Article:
I've always been fond of The Prisoner of Zenda movies and I've often wondered about the claim (current in Wikipedia, among other places) that the 1952 colour version was a shot-for-shot remake of the 1937 black-and-white original.
To me, shot-for-shot means "as nearly exact a copy as possible", and I'm now able to say that though the 1952 is very, very close in most respects, it's not shot-for-shot, and most emphatically not line-for-line. There are a lot more than "slight variations" between them, especially in dialogue.
Click "read more" for the rest of the article and the links to the screenplays.
So how do I know? Because I've inherited a bunch of Mum's DVDs: The Way to the Stars, Yankee Doodle Dandy, The Thief of Baghdad (1924 and 1940), Mrs Miniver and others; all films she and Dad enjoyed together.
I watched both Zendas back to back and then went looking for an on-line source for the screenplay. Surprise, surprise: there isn't one! The 1937 version of the film is praised as a classic on the Net and in cinematic-history books such as Jeffrey Richards's excellent Swordsmen of the Screen; the US Library of Congress considers it "culturally, historically, or aesthetically significant" and has preserved it in the National Film Registry; but an actual copy of the script is very hard to find.
It's more accurate to describe my endeavour as "dramatized transcript," but I was doing something fairly right, because the inflexible Rule for live-action screenplay is that One Page of Screenplay equals One Minute of Screen-time. According to IMDb, the 1937 version runs for 101 minutes, and my reconstruction runs between 86 and 96 pages; the 1952 version runs for 96 minutes; my reconstruction is between 82 and 91 pages.
The variation in page count is because the default settings for Movie Magic Screenwriter.scw, Final Draft.fdr, Microsoft Word .doc and Adobe .pdf all give me a different number. Even if I knew the correct tabs and margins for the original typewritten pages, I still couldn't get the page count exactly right, because my scene descriptions aren't John Balderston's and I was keeping to master shots only, without calling every camera angle. Still (pats self on back) it's not too bad.
Because this classic film doesn't have even a dialogue transcript on-line, I call what I've done a public service. Diane calls it daft, and says she doesn't want to hear the main-theme Ruritanian National Anthem for a long, long time. She's right, by the way. The opening fanfare would make a good ring-tone, but the rest of Alfred Newman's music has too little variation, and can get downright saccharine-sweet ("those soupy strings" is how an IMDb reviewer described them) during Big Romantic Moments. But maybe that's just my cynicism showing.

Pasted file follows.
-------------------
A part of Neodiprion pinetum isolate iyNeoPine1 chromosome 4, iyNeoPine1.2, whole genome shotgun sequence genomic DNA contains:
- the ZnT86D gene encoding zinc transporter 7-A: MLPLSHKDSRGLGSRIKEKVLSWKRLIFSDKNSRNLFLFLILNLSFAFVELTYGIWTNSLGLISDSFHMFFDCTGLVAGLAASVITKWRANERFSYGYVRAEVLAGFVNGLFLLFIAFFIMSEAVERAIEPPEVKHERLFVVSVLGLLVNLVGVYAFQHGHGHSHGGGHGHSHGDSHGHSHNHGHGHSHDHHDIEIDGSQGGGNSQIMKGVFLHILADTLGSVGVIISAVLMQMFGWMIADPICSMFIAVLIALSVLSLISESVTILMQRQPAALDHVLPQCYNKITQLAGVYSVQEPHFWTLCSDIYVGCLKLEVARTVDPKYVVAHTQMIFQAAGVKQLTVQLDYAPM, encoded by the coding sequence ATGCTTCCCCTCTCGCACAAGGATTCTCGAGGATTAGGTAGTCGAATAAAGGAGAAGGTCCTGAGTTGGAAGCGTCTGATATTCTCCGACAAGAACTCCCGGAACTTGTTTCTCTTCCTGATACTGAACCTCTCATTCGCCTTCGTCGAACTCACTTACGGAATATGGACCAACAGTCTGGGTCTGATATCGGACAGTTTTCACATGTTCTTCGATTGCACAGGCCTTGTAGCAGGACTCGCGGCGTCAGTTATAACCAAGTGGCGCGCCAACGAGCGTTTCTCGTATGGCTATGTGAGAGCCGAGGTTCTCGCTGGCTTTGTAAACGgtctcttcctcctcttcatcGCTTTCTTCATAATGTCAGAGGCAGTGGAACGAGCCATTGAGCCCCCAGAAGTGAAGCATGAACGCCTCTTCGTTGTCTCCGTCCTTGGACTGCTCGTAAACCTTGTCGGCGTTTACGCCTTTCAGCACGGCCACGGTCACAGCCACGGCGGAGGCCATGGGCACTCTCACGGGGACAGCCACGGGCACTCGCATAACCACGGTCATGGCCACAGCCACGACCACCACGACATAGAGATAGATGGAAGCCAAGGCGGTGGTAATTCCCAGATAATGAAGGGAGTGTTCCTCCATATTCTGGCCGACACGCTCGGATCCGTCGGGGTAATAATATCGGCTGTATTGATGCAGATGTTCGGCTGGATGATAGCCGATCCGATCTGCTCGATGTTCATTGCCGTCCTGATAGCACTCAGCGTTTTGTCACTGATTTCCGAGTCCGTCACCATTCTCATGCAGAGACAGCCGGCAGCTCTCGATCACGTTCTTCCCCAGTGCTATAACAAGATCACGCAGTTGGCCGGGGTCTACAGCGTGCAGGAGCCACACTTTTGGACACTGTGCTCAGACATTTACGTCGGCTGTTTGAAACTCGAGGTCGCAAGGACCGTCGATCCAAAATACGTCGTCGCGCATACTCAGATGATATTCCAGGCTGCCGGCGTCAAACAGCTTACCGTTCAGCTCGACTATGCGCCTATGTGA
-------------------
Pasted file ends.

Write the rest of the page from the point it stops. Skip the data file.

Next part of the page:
The exercise wasn't entirely altruistic. It gave me some much-needed practice with Movie Magic Screenwriter (we've also got Final Draft -- some companies prefer it, but I like Screenwriter better.) This is the program we used for Ring of the Nibelungs, and I'm planning to use it again for a couple of spec-script projects. One will be a dramatized version of my short story The Longest Ladder, intended as a 1-hour TV drama (so let's say 45-50 minutes, to allow for opening/closing credits and two commercial breaks) and it's been useful to see how close my page count can come to the on-screen length of a completed movie.
The multiple viewings needed to get the dialogue and scene descriptions as correct as possible have taught me several things, one of which is don't do this too often, or your brain will turn to marshmallow. There are numerous major dialogue differences between the versions -- speeches either drastically altered, shifted in sequence, or dropped entirely -- but there are also frequent one-word changes, or changes in word order, that serve no purpose except to show that someone (perhaps Noel Langley, the "new boy" in the 1952 writing credits) had been at his typewriter that day. They're like midges: tiny and easy to miss, but all the more intensely annoying because of it.
You might say "so what?" but since the whole point of this exercise was to have some sort of definitive comparison between the two versions of the story, ignoring even the slightest difference defeated the purpose. That said, I may have missed a word here or an altered tense there, because they're everywhere!
Here's an example: Hentzau's line in 1937 was:
"I see -- you want to let the drawbridge down. Well, well. I just killed one man for trying that."
In 1952 the line had become:
"So you want to try and get to the drawbridge? I just killed a man for trying that."
The first change is easily spotted, but the second - well, I missed it the first three times, hearing only what I expected to hear. There are dozens like that, and when, let's say, a becomes the, or a that disappears in the middle of four otherwise identical lines, you have to wonder why did the second screenplay bother? (Except for the justification-of-paycheck mentioned above, of course.)
This sort of little change may fall into the same reason I've ignored contractions. When you have becomes you've and so on, that can have more to do with the actor's delivery than a change in the script. It doesn't make nonsense of the line, and unless the (in)formality is required - the Cardinal during the coronation scene sounds different to Hentzau during a swordfight - it isn't enough to justify a retake. But there are so many of them...
Anyway, as Rassendyll says (on PDF page 85 and 81 respectively, or 84/81 since the script doesn't count its own title page...)
"My work here is done."
(But just wait -- I bet I'll get a comment saying "didn't you know the screenplay was here?" any day now.)